Location: Crop Production Systems ResearchTitle: Atmospheric stability determination at different time intervals for determination of aerial application timing
|THOMSON, STEVEN - National Institute Of Food And Agriculture (NIFA)|
Submitted to: Journal of Biosystems Engineering
Publication Type: Peer Reviewed Journal
Publication Acceptance Date: 11/28/2016
Publication Date: 12/1/2016
Citation: Huang, Y., Thomson, S. 2016. Atmospheric stability determination at different time intervals for determination of aerial application timing. Journal of Biosystems Engineering. 41(4):337-341.
Interpretive Summary: Determination of atmospheric conditions for proper timing of spray application on crop field is important to prevent off-target movement of crop protection materials. Scientists in USDA-ARS Crop Production Systems Research Unit, Stoneville, Mississippi conducted a statistical analysis to determine the possibility of occurance of unfavorable atmospheric conditions to avoid off-target loss of aerial application. The statistical analysis was conducted with the weather data sampled in 5 min, 15 min and one hour for different purposes. The results illustrated that all the data measured in the Mississippi Delta consistently indicated that unfavorable conditions primarily happened between the hours of 6:00 PM and 6:00 AM during clear conditions in the summer days. The results further indicated that the atmospheric stability could be determined at different time intervals with consistent recommendations for when aerial application can be performed.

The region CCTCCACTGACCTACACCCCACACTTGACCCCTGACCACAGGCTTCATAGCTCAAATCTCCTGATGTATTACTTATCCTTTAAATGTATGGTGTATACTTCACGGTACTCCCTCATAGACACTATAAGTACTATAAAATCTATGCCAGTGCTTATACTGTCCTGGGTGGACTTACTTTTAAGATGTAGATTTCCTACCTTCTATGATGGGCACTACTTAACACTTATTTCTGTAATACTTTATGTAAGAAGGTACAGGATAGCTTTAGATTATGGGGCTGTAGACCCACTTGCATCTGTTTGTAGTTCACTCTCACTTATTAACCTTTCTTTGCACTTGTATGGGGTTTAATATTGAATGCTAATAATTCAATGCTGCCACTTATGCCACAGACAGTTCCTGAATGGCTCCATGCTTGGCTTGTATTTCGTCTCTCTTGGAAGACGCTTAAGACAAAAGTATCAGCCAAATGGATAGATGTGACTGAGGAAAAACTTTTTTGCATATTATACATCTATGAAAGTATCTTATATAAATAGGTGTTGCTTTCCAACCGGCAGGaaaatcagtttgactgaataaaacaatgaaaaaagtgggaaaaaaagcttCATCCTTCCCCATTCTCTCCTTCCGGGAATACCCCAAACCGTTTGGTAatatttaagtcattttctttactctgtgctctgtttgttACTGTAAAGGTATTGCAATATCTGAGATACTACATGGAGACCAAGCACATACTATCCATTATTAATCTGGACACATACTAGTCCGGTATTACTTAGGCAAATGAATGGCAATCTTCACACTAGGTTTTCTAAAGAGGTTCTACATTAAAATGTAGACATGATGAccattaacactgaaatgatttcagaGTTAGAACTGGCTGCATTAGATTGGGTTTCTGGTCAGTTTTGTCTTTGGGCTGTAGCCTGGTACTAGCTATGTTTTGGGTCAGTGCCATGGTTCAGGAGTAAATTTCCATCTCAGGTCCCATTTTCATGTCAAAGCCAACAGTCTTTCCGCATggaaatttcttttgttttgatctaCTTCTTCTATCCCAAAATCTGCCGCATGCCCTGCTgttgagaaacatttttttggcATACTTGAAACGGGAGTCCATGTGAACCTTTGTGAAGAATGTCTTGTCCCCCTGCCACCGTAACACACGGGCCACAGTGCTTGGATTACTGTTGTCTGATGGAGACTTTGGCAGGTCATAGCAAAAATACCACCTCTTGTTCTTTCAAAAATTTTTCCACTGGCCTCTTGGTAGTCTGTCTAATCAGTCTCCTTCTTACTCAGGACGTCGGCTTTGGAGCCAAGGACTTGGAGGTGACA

Technical Abstract: Determination of atmospheric conditions for proper timing of spray application is important to prevent off-target movement of crop protection materials. Susceptible crops can be injured downwind if proper application procedure is not followed. In our previous study, hourly data indicated unfavorable conditions primarily between the hours of 6:00 PM and 6:00 AM during clear conditions in the hot summer months in the Mississippi Delta. With the requirement of timely farm operations, sub-hourly data are needed to provide better guidelines for pilots since conditions of atmospheric stability can change rapidly. Although hourly data can be interpolated to some degree, finer resolution for data acquisition on the order of 15 minutes would provide pilots with more accurate recommendations to match up the data recording frequency of local weather stations. For the present study, temperature and wind speed data obtained at a meteorological tower were re-sampled for calculation of the atmospheric stability ratio for sub-hour and hourly recommendations. High-precision determination of temperature inversion periods influencing atmospheric stability was examined for strength, time of occurrence, and duration. The results indicated that the atmospheric stability could be determined at different time intervals with consistent recommendations for aerial applicators to avoid temperature inversion with minimal off-target drift of the sprayed liquid.